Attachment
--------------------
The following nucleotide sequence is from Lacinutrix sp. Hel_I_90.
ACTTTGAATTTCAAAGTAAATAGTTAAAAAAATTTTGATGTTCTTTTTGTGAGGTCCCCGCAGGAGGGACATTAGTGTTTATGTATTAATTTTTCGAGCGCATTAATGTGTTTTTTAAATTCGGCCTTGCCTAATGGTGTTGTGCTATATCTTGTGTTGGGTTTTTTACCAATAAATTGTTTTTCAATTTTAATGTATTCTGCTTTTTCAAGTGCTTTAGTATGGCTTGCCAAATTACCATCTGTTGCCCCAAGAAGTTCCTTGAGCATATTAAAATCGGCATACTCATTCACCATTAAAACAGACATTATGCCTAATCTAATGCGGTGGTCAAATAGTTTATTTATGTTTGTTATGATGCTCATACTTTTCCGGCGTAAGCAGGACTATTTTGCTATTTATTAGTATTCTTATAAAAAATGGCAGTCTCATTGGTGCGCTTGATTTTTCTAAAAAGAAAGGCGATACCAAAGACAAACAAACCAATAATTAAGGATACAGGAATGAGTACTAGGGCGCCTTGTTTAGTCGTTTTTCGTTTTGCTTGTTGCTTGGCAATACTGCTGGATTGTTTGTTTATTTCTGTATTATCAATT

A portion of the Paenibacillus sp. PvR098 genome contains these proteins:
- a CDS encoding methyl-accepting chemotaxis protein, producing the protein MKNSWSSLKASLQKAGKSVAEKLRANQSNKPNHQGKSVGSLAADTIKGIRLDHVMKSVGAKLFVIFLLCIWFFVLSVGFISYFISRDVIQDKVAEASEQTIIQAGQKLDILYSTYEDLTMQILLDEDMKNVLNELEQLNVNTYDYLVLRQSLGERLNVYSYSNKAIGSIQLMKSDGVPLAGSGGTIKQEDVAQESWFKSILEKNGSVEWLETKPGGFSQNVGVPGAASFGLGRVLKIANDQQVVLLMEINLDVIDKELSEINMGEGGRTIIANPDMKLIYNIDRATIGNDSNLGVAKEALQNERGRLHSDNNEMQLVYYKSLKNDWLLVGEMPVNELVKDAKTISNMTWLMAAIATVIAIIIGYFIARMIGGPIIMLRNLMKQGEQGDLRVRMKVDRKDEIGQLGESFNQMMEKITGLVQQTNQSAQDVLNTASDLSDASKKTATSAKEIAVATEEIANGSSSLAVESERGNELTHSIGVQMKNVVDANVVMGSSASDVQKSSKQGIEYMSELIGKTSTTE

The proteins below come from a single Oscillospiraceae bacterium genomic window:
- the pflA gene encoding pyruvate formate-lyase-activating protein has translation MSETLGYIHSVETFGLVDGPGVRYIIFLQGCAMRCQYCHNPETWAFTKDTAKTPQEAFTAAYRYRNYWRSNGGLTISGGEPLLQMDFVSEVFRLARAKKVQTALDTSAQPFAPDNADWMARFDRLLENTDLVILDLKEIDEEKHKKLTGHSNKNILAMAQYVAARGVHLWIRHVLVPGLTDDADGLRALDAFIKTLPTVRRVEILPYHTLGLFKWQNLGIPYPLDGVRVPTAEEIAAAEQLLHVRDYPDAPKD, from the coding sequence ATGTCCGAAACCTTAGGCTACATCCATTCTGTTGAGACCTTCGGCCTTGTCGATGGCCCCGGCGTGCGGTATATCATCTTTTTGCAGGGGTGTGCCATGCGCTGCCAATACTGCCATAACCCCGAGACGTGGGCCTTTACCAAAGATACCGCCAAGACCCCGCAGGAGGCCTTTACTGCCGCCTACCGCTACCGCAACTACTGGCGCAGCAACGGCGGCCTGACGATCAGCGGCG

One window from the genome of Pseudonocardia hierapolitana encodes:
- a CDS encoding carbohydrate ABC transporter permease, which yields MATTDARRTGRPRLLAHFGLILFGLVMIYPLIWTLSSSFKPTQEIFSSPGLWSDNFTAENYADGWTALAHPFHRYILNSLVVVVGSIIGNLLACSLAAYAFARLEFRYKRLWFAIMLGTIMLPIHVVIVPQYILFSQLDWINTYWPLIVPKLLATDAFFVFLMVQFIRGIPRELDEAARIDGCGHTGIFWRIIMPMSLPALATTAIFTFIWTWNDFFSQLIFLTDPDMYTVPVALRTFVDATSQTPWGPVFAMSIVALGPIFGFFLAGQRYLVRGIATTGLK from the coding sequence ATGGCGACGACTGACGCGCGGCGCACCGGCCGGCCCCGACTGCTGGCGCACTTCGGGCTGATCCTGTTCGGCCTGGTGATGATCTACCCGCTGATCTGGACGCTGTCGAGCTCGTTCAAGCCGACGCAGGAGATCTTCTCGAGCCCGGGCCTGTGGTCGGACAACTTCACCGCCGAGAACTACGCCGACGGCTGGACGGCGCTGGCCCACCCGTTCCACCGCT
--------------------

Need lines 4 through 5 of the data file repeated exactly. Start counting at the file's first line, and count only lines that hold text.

- a CDS encoding methyl-accepting chemotaxis protein, producing the protein MKNSWSSLKASLQKAGKSVAEKLRANQSNKPNHQGKSVGSLAADTIKGIRLDHVMKSVGAKLFVIFLLCIWFFVLSVGFISYFISRDVIQDKVAEASEQTIIQAGQKLDILYSTYEDLTMQILLDEDMKNVLNELEQLNVNTYDYLVLRQSLGERLNVYSYSNKAIGSIQLMKSDGVPLAGSGGTIKQEDVAQESWFKSILEKNGSVEWLETKPGGFSQNVGVPGAASFGLGRVLKIANDQQVVLLMEINLDVIDKELSEINMGEGGRTIIANPDMKLIYNIDRATIGNDSNLGVAKEALQNERGRLHSDNNEMQLVYYKSLKNDWLLVGEMPVNELVKDAKTISNMTWLMAAIATVIAIIIGYFIARMIGGPIIMLRNLMKQGEQGDLRVRMKVDRKDEIGQLGESFNQMMEKITGLVQQTNQSAQDVLNTASDLSDASKKTATSAKEIAVATEEIANGSSSLAVESERGNELTHSIGVQMKNVVDANVVMGSSASDVQKSSKQGIEYMSELIGKTSTTE

The proteins below come from a single Oscillospiraceae bacterium genomic window: